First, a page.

MD simulations were executed for the thirteen identified MNPs and REF, docked with RKIP, to elucidate their dynamic behavior at the physiological level. Along with performing MD simulations, the binding free energies (BFE) were also computed to assess the binding affinity of each ligand towards RKIP. This was instigated by the ‘g_mmpbsa’ program, and the BFE scores of thirteen compounds were computed (Table S1). The REF compound, locostatin, exhibited a BFE score of −90.909 ± 9.155 kJ/mol, while five MNPs revealed better BFE scores. Therefore, the five MNPs were regarded as hits and were ranked according to their BFE scores (Table 3, Figure 4C).
The stability of hits and REF was determined on the basis of their backbone root mean square deviation (RMSD), root mean square fluctuation (RMSF) and potential energy plots. As perceived from the RMSD plots, it was observed that all the systems remained stable throughout the period of 50 ns, except for HIT2 which displayed slight instability towards the 6 ns (Figure 4A). The RMSF analysis also demonstrated the stability of all residues for the entire 50 ns of simulation run with an exception of HIT2, for which its residues (Asp134-Ser142) exhibited minor fluctuation (Figure 4B). Additionally, the energy of all the six systems remained stable as perceived from their potential energy plots (Figure 4D). In order to further gain insight into their mode of binding at the ligand-binding pocket of RKIP, the representative structures were extracted from the last 10 ns of stable MD trajectories and superimposed. The hits exhibited a similar binding mode as that observed for the locostatin (Figure 5).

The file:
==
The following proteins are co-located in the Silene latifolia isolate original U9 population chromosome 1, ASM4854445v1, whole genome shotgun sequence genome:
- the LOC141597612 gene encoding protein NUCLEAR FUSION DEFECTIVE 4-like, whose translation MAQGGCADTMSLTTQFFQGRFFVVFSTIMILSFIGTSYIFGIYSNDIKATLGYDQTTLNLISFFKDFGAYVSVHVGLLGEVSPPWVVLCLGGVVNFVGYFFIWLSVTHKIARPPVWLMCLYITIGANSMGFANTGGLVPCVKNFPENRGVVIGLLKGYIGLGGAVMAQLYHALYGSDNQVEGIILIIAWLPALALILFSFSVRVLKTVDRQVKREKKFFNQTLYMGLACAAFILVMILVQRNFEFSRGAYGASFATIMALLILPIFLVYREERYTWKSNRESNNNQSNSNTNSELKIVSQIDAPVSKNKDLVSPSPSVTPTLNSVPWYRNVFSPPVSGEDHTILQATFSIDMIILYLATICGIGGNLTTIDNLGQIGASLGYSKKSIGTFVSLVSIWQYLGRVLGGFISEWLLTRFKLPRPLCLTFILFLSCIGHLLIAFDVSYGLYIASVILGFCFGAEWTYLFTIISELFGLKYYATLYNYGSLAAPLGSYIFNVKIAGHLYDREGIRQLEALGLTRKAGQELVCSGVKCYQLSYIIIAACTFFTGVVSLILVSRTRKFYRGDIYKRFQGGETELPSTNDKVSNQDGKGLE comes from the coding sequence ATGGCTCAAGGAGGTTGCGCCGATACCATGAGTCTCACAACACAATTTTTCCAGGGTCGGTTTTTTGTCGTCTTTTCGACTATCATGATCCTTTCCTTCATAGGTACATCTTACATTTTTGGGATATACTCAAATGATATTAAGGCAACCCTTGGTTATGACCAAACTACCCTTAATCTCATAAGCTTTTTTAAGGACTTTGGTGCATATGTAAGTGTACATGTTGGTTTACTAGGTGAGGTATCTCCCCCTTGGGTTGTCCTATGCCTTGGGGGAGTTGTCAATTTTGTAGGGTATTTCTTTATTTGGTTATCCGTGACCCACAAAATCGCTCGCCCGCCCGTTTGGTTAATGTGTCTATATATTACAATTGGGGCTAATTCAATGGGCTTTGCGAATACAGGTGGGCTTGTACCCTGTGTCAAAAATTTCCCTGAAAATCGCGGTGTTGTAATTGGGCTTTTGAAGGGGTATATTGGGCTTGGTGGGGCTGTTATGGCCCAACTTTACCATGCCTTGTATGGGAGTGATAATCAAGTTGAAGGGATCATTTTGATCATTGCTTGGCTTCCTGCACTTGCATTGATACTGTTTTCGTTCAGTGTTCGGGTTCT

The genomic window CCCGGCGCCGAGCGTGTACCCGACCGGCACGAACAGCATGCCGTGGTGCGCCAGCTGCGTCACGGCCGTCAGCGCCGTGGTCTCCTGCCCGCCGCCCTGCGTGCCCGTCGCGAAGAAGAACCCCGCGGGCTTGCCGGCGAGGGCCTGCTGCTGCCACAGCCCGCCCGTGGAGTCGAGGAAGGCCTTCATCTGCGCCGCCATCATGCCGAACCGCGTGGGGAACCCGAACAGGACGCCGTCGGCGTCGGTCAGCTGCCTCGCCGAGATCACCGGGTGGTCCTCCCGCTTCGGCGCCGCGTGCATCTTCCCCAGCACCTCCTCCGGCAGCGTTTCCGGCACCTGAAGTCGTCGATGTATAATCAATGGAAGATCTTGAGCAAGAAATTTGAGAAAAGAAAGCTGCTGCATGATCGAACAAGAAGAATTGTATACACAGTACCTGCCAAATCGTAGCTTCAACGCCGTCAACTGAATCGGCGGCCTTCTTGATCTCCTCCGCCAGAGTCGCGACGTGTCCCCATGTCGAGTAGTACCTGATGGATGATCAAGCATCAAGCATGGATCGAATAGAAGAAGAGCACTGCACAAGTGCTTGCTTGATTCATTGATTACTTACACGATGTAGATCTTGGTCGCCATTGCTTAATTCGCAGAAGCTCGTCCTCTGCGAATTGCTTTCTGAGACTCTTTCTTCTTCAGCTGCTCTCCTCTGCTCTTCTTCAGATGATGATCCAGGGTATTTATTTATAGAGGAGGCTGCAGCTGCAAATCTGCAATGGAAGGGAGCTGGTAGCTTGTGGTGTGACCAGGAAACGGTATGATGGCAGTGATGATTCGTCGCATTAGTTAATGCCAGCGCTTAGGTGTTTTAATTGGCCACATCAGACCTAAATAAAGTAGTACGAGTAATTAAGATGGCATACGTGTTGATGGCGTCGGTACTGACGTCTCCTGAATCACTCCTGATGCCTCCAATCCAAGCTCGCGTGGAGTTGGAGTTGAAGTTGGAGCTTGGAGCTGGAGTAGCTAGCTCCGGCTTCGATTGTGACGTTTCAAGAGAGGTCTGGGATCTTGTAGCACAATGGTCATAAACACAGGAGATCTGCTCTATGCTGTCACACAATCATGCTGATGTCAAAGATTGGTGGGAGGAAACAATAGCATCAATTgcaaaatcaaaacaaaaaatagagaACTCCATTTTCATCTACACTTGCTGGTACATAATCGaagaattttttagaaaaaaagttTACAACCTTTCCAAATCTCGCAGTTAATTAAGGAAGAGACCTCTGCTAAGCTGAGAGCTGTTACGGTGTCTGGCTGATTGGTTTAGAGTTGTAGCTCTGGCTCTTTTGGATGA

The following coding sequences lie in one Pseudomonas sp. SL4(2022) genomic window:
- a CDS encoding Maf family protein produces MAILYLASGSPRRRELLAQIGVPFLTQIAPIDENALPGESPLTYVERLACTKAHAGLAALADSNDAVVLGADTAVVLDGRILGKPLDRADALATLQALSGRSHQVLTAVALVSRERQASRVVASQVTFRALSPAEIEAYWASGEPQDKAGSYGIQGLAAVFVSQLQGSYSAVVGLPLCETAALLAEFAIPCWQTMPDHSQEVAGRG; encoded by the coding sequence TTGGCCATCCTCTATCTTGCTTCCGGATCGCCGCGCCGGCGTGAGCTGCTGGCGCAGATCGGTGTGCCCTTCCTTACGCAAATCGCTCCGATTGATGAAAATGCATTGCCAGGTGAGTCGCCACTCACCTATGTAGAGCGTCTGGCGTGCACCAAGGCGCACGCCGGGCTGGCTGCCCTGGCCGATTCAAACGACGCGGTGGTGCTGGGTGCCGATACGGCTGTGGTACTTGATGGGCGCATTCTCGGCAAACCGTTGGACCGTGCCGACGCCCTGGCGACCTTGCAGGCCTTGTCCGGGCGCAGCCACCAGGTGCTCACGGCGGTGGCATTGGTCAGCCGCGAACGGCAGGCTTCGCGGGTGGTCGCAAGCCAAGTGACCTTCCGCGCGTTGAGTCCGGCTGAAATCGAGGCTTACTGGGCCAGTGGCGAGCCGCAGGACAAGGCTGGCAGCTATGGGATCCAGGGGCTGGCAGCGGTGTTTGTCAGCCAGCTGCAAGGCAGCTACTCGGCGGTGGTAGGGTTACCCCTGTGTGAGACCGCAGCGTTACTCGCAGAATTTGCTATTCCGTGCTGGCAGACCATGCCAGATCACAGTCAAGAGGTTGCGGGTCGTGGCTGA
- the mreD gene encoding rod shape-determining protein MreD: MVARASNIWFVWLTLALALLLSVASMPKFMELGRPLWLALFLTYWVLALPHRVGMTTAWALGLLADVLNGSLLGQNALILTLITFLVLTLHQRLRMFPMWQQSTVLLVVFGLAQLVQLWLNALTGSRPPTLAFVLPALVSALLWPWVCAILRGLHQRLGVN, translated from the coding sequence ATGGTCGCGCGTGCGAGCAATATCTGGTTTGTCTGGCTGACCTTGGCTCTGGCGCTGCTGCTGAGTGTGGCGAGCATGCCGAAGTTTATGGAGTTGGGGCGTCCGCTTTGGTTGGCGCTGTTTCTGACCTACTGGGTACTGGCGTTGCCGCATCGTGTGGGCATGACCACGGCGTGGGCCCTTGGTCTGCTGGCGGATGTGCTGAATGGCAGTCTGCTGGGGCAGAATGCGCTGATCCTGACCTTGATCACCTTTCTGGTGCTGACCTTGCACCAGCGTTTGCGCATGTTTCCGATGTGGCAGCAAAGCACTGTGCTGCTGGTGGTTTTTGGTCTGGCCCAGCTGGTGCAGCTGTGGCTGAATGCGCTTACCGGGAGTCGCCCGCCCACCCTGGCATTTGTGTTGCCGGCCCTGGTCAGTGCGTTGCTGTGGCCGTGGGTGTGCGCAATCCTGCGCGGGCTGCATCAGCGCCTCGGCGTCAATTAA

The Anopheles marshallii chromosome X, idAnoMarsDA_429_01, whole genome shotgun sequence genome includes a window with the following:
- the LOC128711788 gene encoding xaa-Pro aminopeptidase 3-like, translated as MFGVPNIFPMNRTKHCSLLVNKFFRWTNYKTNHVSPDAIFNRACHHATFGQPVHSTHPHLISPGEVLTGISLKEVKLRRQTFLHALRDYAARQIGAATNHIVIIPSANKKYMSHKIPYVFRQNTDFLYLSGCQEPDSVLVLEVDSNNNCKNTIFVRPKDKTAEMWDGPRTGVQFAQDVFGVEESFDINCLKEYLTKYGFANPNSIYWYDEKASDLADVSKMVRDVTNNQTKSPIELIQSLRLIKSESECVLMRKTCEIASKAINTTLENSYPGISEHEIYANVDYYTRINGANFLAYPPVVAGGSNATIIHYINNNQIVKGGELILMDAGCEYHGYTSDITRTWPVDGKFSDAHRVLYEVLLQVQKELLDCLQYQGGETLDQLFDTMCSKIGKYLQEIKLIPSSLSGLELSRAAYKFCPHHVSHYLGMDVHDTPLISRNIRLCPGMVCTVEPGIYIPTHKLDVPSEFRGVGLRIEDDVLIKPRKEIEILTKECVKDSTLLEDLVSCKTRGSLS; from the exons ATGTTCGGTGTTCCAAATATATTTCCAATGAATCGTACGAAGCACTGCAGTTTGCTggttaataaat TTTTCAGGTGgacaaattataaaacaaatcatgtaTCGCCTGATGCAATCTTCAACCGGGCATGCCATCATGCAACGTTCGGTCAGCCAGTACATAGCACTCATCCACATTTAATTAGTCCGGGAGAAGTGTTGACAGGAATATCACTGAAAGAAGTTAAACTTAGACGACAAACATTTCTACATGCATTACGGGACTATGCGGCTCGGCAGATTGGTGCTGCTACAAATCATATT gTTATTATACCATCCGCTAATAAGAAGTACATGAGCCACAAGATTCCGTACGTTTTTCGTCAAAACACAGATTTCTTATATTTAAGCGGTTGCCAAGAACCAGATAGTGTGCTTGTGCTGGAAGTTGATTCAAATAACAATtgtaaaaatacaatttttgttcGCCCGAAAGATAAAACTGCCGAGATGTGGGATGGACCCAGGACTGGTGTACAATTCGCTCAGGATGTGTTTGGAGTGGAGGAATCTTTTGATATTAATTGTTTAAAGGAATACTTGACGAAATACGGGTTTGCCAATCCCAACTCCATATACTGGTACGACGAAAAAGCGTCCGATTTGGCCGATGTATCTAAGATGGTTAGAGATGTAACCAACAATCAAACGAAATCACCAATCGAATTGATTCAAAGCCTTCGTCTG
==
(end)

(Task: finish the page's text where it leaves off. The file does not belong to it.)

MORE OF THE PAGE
The characteristic binding interaction of the five hits and locostatin was examined on the basis of the average structure extracted from last 10 ns. The REF compound, locostatin, was observed to demonstrate one hydrogen bond with residue Tyr120 (bond length: 2.73 Å) (Figure 6A). In addition, REF also formed hydrophobic bonds with residues Trp84 (π–π stacked, bond length: 4.48 Å; π-alkyl, bond length: 4.97 Å), Val107 (π-alkyl, bond length: 5.05 Å) and Tyr181 (π–π T-shaped, bond length: 4.93 Å) (Figure S2A). The residues Asp70, Ala73, Pro74, Tyr81, His86, Gly108, Gly110, Pro111, Pro112, His118, Leu180 and Leu184 also supported locostatin, characterized by carbon–hydrogen bonds and van der Waals interactions (Figure S2A).